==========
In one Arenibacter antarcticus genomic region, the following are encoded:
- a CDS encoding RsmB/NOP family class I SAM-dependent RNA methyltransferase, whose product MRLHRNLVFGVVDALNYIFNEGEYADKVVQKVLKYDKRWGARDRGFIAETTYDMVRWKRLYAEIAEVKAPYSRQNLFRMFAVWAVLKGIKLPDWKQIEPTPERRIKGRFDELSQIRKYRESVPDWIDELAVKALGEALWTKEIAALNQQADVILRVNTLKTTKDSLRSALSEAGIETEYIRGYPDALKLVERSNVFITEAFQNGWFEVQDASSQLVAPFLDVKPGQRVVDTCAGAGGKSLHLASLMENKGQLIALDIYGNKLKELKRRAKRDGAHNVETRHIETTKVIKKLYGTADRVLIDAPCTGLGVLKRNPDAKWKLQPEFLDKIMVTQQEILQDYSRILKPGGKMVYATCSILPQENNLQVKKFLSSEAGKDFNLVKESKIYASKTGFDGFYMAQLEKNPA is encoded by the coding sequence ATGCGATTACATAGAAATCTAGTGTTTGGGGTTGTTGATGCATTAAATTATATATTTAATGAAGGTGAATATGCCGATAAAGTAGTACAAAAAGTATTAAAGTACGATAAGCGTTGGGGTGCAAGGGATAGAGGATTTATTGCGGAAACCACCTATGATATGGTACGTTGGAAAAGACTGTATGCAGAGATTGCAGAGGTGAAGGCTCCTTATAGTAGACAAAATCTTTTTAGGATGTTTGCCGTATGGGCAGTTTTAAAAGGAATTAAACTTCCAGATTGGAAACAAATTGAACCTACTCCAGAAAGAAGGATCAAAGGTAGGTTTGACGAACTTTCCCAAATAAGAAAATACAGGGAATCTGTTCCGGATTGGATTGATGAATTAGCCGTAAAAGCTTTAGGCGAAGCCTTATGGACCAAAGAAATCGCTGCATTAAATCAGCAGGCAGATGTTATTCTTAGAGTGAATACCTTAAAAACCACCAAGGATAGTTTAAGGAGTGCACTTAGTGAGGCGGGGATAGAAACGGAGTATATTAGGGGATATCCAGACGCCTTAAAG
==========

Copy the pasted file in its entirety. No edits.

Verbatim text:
In one Arenibacter antarcticus genomic region, the following are encoded:
- a CDS encoding RsmB/NOP family class I SAM-dependent RNA methyltransferase, whose product MRLHRNLVFGVVDALNYIFNEGEYADKVVQKVLKYDKRWGARDRGFIAETTYDMVRWKRLYAEIAEVKAPYSRQNLFRMFAVWAVLKGIKLPDWKQIEPTPERRIKGRFDELSQIRKYRESVPDWIDELAVKALGEALWTKEIAALNQQADVILRVNTLKTTKDSLRSALSEAGIETEYIRGYPDALKLVERSNVFITEAFQNGWFEVQDASSQLVAPFLDVKPGQRVVDTCAGAGGKSLHLASLMENKGQLIALDIYGNKLKELKRRAKRDGAHNVETRHIETTKVIKKLYGTADRVLIDAPCTGLGVLKRNPDAKWKLQPEFLDKIMVTQQEILQDYSRILKPGGKMVYATCSILPQENNLQVKKFLSSEAGKDFNLVKESKIYASKTGFDGFYMAQLEKNPA is encoded by the coding sequence ATGCGATTACATAGAAATCTAGTGTTTGGGGTTGTTGATGCATTAAATTATATATTTAATGAAGGTGAATATGCCGATAAAGTAGTACAAAAAGTATTAAAGTACGATAAGCGTTGGGGTGCAAGGGATAGAGGATTTATTGCGGAAACCACCTATGATATGGTACGTTGGAAAAGACTGTATGCAGAGATTGCAGAGGTGAAGGCTCCTTATAGTAGACAAAATCTTTTTAGGATGTTTGCCGTATGGGCAGTTTTAAAAGGAATTAAACTTCCAGATTGGAAACAAATTGAACCTACTCCAGAAAGAAGGATCAAAGGTAGGTTTGACGAACTTTCCCAAATAAGAAAATACAGGGAATCTGTTCCGGATTGGATTGATGAATTAGCCGTAAAAGCTTTAGGCGAAGCCTTATGGACCAAAGAAATCGCTGCATTAAATCAGCAGGCAGATGTTATTCTTAGAGTGAATACCTTAAAAACCACCAAGGATAGTTTAAGGAGTGCACTTAGTGAGGCGGGGATAGAAACGGAGTATATTAGGGGATATCCAGACGCCTTAAAG